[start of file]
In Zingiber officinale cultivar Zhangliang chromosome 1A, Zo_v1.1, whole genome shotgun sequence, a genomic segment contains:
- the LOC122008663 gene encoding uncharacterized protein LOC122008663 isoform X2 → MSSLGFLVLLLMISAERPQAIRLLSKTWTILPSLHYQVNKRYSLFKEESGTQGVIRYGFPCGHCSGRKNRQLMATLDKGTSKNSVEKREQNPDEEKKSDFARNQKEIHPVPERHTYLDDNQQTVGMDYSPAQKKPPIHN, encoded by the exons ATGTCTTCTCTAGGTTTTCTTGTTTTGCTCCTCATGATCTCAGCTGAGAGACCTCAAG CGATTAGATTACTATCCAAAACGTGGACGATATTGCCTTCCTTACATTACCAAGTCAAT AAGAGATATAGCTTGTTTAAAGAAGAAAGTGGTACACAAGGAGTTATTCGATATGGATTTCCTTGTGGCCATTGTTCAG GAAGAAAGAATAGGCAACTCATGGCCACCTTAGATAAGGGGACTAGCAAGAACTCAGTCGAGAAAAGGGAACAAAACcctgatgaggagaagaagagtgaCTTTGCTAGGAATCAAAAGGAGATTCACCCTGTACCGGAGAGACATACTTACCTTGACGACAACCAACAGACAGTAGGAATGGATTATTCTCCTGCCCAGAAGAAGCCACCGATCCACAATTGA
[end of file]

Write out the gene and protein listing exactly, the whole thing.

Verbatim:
In Zingiber officinale cultivar Zhangliang chromosome 1A, Zo_v1.1, whole genome shotgun sequence, a genomic segment contains:
- the LOC122008663 gene encoding uncharacterized protein LOC122008663 isoform X2 → MSSLGFLVLLLMISAERPQAIRLLSKTWTILPSLHYQVNKRYSLFKEESGTQGVIRYGFPCGHCSGRKNRQLMATLDKGTSKNSVEKREQNPDEEKKSDFARNQKEIHPVPERHTYLDDNQQTVGMDYSPAQKKPPIHN, encoded by the exons ATGTCTTCTCTAGGTTTTCTTGTTTTGCTCCTCATGATCTCAGCTGAGAGACCTCAAG CGATTAGATTACTATCCAAAACGTGGACGATATTGCCTTCCTTACATTACCAAGTCAAT AAGAGATATAGCTTGTTTAAAGAAGAAAGTGGTACACAAGGAGTTATTCGATATGGATTTCCTTGTGGCCATTGTTCAG GAAGAAAGAATAGGCAACTCATGGCCACCTTAGATAAGGGGACTAGCAAGAACTCAGTCGAGAAAAGGGAACAAAACcctgatgaggagaagaagagtgaCTTTGCTAGGAATCAAAAGGAGATTCACCCTGTACCGGAGAGACATACTTACCTTGACGACAACCAACAGACAGTAGGAATGGATTATTCTCCTGCCCAGAAGAAGCCACCGATCCACAATTGA